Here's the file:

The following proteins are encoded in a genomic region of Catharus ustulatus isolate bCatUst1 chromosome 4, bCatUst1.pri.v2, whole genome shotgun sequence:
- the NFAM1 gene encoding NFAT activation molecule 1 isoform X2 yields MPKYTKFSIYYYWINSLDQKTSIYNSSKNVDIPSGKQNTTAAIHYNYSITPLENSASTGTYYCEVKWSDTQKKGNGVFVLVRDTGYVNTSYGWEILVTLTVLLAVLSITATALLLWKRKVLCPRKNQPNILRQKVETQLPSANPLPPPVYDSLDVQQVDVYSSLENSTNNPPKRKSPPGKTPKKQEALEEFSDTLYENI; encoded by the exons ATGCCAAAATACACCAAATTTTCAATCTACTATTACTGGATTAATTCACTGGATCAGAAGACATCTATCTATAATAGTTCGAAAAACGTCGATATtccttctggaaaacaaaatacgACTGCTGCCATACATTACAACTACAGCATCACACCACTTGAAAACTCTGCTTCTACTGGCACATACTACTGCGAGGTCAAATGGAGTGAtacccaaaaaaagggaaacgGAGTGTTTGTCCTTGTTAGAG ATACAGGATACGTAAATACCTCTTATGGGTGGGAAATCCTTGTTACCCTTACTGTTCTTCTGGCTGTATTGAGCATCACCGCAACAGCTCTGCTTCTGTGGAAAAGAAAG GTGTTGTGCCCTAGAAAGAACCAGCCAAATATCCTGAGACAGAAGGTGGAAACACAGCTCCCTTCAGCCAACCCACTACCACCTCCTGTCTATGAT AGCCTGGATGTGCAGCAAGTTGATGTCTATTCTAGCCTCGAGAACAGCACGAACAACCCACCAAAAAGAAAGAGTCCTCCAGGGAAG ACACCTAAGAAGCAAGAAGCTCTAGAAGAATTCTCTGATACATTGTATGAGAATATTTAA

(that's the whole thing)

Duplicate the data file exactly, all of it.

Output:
The following proteins are encoded in a genomic region of Catharus ustulatus isolate bCatUst1 chromosome 4, bCatUst1.pri.v2, whole genome shotgun sequence:
- the NFAM1 gene encoding NFAT activation molecule 1 isoform X2 yields MPKYTKFSIYYYWINSLDQKTSIYNSSKNVDIPSGKQNTTAAIHYNYSITPLENSASTGTYYCEVKWSDTQKKGNGVFVLVRDTGYVNTSYGWEILVTLTVLLAVLSITATALLLWKRKVLCPRKNQPNILRQKVETQLPSANPLPPPVYDSLDVQQVDVYSSLENSTNNPPKRKSPPGKTPKKQEALEEFSDTLYENI; encoded by the exons ATGCCAAAATACACCAAATTTTCAATCTACTATTACTGGATTAATTCACTGGATCAGAAGACATCTATCTATAATAGTTCGAAAAACGTCGATATtccttctggaaaacaaaatacgACTGCTGCCATACATTACAACTACAGCATCACACCACTTGAAAACTCTGCTTCTACTGGCACATACTACTGCGAGGTCAAATGGAGTGAtacccaaaaaaagggaaacgGAGTGTTTGTCCTTGTTAGAG ATACAGGATACGTAAATACCTCTTATGGGTGGGAAATCCTTGTTACCCTTACTGTTCTTCTGGCTGTATTGAGCATCACCGCAACAGCTCTGCTTCTGTGGAAAAGAAAG GTGTTGTGCCCTAGAAAGAACCAGCCAAATATCCTGAGACAGAAGGTGGAAACACAGCTCCCTTCAGCCAACCCACTACCACCTCCTGTCTATGAT AGCCTGGATGTGCAGCAAGTTGATGTCTATTCTAGCCTCGAGAACAGCACGAACAACCCACCAAAAAGAAAGAGTCCTCCAGGGAAG ACACCTAAGAAGCAAGAAGCTCTAGAAGAATTCTCTGATACATTGTATGAGAATATTTAA